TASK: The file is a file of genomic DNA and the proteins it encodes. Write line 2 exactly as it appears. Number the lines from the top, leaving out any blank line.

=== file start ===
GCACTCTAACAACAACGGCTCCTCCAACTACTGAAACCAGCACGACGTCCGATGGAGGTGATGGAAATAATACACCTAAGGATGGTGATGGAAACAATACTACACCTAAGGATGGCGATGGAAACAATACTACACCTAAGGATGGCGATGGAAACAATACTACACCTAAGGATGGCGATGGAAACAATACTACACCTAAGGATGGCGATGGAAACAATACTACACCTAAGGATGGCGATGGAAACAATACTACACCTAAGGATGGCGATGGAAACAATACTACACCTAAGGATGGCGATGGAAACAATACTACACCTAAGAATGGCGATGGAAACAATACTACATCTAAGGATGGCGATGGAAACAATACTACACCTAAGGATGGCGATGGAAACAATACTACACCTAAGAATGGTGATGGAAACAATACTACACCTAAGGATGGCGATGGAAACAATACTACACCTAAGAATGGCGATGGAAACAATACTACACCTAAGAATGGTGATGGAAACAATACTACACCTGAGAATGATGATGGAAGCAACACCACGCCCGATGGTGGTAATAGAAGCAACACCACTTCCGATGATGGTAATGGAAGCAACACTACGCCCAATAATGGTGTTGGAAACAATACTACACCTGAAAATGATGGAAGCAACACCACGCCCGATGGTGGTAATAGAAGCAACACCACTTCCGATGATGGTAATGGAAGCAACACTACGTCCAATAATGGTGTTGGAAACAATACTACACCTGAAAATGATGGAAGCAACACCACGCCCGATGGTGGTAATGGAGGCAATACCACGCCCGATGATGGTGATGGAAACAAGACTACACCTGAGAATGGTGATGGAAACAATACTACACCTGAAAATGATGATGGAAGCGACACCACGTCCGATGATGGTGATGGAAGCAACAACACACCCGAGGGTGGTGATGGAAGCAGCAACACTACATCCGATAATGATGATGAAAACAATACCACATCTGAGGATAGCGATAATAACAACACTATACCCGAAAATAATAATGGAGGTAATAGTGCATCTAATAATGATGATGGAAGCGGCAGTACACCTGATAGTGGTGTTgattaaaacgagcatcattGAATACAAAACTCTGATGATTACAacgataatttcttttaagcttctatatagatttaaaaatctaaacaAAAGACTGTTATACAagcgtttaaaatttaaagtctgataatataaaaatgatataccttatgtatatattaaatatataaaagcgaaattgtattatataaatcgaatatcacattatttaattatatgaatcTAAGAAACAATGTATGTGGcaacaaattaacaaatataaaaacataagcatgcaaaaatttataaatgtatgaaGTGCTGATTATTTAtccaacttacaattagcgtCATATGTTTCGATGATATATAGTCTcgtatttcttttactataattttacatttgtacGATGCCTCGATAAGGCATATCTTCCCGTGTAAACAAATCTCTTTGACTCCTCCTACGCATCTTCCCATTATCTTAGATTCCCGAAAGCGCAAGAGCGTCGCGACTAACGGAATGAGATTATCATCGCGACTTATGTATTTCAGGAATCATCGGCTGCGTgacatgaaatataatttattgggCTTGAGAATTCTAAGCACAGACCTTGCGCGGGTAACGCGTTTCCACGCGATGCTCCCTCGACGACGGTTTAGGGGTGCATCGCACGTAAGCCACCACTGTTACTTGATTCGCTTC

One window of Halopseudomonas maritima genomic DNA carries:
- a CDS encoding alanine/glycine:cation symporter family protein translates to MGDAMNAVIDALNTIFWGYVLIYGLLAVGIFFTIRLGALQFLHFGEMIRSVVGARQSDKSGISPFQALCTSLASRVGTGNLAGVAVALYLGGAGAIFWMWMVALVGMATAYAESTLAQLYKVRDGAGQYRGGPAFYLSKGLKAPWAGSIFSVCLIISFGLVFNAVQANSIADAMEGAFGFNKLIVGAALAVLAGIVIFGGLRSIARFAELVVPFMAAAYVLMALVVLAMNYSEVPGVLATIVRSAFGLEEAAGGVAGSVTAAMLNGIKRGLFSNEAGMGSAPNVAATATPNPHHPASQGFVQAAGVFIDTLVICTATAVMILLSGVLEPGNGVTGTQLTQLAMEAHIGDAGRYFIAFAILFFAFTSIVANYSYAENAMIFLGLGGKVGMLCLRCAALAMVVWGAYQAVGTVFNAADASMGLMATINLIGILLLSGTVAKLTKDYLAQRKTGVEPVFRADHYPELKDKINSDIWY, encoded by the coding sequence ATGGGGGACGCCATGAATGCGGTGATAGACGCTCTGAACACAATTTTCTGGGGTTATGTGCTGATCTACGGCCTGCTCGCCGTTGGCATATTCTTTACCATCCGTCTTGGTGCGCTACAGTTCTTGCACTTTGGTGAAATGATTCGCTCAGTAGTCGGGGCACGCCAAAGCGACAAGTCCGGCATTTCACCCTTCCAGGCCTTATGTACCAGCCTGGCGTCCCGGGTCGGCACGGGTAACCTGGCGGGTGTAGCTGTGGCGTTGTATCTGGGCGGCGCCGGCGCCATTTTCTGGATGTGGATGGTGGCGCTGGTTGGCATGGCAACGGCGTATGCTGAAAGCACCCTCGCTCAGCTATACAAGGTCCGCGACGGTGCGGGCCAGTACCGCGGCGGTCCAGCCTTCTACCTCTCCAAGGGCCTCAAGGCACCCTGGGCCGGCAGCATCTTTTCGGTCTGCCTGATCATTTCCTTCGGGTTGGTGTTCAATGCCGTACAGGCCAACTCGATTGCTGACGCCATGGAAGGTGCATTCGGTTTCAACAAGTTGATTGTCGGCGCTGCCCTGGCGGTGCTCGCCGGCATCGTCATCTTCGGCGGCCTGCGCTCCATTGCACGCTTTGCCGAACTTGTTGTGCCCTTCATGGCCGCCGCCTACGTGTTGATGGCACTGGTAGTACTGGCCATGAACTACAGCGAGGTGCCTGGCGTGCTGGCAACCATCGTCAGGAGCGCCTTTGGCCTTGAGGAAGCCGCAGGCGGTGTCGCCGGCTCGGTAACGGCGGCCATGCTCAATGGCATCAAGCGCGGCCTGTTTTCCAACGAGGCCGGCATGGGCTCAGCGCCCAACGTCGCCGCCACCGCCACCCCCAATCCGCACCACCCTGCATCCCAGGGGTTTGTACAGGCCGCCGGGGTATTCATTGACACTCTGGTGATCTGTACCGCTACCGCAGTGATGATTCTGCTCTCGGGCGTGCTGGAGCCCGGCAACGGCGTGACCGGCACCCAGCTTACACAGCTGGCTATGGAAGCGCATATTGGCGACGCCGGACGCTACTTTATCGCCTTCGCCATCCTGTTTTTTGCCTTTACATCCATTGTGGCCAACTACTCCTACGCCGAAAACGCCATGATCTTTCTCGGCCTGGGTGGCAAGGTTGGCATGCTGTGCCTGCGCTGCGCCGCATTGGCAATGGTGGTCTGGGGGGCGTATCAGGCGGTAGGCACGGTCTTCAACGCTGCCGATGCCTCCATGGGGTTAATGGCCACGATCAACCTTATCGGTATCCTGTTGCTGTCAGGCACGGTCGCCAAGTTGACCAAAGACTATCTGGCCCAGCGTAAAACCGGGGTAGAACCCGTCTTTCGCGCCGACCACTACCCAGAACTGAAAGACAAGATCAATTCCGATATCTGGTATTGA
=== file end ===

One window of Halopseudomonas maritima genomic DNA carries: